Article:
AT&T Mobility CEO says Netflix should pay a traffic tax, not customers

Zach Epstein
AT&T Mobility CEO says Netflix should pay a traffic tax, not customers

AT&T pulled in a staggering $128.8 billion in revenue in 2013. The company’s operating income for the full year totaled more than $30 billion. According to the company’s mobile boss, however, the extra capacity needed to deliver popular services over the Internet to its customers is an expense AT&T should not have to bear.

While speaking at the Rutberg Global Summit in Atlanta, Georgia earlier this week, AT&T Mobility chief Ralph de la Vega suggested that picking up the tab for the additional cost of streaming Netflix videos to AT&T subscribers is not an option. The only two viable options, it seems, are for “everyone” to pay or for Netflix to pay.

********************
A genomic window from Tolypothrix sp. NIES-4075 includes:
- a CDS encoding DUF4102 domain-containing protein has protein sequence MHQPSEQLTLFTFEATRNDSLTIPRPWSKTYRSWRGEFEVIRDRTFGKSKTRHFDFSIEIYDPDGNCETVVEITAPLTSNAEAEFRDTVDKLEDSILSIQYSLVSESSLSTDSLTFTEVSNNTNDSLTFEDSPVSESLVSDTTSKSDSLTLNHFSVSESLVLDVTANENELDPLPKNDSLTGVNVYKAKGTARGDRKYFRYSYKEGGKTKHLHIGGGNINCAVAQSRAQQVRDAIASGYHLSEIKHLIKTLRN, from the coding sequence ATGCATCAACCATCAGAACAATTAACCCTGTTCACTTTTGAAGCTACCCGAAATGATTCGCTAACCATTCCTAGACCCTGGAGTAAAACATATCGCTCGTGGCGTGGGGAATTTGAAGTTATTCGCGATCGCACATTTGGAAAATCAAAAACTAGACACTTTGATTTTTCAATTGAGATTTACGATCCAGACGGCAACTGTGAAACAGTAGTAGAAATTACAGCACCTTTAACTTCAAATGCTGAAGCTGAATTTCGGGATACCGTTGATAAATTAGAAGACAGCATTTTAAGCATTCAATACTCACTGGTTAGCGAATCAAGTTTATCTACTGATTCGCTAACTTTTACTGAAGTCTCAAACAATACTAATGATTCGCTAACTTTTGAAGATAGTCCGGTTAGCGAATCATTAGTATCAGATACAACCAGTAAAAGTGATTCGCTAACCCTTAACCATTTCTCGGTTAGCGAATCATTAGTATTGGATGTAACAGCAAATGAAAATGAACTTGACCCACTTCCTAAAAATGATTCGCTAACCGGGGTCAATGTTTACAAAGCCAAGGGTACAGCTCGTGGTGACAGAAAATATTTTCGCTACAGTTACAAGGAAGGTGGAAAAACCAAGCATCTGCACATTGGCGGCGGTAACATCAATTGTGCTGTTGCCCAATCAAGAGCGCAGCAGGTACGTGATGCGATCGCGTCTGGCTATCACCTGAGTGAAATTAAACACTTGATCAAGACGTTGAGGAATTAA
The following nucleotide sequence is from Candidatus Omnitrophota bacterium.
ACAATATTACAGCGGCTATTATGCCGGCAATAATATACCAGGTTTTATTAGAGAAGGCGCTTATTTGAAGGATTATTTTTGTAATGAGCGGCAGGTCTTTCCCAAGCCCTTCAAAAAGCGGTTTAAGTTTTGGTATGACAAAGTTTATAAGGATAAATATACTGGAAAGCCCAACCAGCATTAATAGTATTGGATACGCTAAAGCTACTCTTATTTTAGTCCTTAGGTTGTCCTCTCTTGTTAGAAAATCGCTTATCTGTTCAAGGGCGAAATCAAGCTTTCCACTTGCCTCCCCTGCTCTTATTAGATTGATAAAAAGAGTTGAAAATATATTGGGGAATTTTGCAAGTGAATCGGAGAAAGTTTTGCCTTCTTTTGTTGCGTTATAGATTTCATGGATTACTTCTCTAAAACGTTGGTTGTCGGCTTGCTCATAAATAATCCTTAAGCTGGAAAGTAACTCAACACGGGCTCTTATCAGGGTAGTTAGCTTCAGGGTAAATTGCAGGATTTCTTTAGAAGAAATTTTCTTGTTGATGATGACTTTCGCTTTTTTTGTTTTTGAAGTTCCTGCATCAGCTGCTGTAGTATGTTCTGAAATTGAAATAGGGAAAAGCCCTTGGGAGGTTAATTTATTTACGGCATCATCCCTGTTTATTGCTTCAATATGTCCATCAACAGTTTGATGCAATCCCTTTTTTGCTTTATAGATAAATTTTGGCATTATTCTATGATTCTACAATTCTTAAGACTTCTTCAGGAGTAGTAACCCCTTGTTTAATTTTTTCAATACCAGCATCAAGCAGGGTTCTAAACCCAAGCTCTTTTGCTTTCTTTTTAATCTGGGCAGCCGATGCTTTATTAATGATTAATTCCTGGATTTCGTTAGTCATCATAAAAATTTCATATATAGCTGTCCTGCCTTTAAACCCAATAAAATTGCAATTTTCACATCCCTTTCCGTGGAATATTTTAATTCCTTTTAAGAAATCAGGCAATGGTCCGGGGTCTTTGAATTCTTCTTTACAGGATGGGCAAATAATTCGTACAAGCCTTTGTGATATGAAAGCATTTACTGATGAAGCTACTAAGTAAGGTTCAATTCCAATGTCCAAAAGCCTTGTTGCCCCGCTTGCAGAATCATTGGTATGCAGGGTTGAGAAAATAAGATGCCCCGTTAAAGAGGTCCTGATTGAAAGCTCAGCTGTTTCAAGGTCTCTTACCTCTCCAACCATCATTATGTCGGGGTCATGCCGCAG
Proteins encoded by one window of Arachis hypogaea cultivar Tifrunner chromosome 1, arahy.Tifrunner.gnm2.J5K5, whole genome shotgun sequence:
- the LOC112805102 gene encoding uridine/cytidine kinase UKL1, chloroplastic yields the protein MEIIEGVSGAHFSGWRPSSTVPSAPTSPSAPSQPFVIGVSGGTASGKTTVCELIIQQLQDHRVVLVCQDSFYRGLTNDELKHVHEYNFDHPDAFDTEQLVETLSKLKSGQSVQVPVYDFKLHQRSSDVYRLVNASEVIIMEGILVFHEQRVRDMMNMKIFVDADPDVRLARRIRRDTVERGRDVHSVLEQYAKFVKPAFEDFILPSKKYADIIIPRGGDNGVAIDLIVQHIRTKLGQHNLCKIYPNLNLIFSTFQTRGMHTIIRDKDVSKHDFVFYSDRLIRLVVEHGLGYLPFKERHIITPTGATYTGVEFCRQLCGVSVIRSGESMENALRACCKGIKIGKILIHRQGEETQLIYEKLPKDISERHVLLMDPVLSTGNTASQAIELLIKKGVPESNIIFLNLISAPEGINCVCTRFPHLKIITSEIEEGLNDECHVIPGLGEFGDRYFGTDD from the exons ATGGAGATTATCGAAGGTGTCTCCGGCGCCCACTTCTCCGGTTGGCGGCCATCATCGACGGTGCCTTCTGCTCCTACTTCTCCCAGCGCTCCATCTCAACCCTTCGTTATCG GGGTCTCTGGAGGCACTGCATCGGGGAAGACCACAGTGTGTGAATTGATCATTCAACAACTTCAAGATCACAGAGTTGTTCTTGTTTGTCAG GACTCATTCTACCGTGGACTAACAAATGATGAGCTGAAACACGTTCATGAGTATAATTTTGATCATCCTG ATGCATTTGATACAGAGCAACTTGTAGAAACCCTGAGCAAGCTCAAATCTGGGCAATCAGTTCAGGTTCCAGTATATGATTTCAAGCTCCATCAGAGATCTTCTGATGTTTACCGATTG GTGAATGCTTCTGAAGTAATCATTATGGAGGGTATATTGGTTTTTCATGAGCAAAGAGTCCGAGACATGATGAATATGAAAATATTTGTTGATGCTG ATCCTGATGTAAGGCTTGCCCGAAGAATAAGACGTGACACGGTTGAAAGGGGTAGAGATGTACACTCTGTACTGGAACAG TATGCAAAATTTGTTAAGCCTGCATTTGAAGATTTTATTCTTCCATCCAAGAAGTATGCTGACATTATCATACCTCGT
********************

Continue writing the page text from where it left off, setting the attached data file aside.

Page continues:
“We have to provide additional capacity and so the only question is who should pay for that addition,” de la Vega said, according to GigaOm. “Should everyone pay for it or should Netflix?”

When asked if charging heavy Internet users more than other users was a viable option, the executive was quick to make it clear that AT&T does not intend to implement that model as a solution for the capacity consumed by services like Netflix.

“The pricing models for the customer should be separate from the backbone,” de la Vega said.

The news follows a recent deal struck by Netflix and Comcast that will see the subscription video service provider pay additional fees to Comcast for speedier service.

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